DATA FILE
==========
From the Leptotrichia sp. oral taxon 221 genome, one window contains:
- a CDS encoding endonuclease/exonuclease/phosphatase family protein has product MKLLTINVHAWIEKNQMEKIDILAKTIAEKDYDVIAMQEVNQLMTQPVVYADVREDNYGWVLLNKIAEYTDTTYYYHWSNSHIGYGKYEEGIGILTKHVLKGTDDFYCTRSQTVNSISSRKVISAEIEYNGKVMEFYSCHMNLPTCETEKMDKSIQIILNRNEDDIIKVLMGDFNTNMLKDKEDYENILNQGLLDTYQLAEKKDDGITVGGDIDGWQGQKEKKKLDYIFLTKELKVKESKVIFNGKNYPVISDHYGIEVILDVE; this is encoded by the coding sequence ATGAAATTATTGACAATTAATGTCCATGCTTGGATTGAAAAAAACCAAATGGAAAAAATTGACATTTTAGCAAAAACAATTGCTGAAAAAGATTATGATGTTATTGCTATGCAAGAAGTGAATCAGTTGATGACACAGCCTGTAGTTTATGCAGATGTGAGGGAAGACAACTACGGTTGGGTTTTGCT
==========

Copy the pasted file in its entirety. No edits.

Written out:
From the Leptotrichia sp. oral taxon 221 genome, one window contains:
- a CDS encoding endonuclease/exonuclease/phosphatase family protein has product MKLLTINVHAWIEKNQMEKIDILAKTIAEKDYDVIAMQEVNQLMTQPVVYADVREDNYGWVLLNKIAEYTDTTYYYHWSNSHIGYGKYEEGIGILTKHVLKGTDDFYCTRSQTVNSISSRKVISAEIEYNGKVMEFYSCHMNLPTCETEKMDKSIQIILNRNEDDIIKVLMGDFNTNMLKDKEDYENILNQGLLDTYQLAEKKDDGITVGGDIDGWQGQKEKKKLDYIFLTKELKVKESKVIFNGKNYPVISDHYGIEVILDVE; this is encoded by the coding sequence ATGAAATTATTGACAATTAATGTCCATGCTTGGATTGAAAAAAACCAAATGGAAAAAATTGACATTTTAGCAAAAACAATTGCTGAAAAAGATTATGATGTTATTGCTATGCAAGAAGTGAATCAGTTGATGACACAGCCTGTAGTTTATGCAGATGTGAGGGAAGACAACTACGGTTGGGTTTTGCT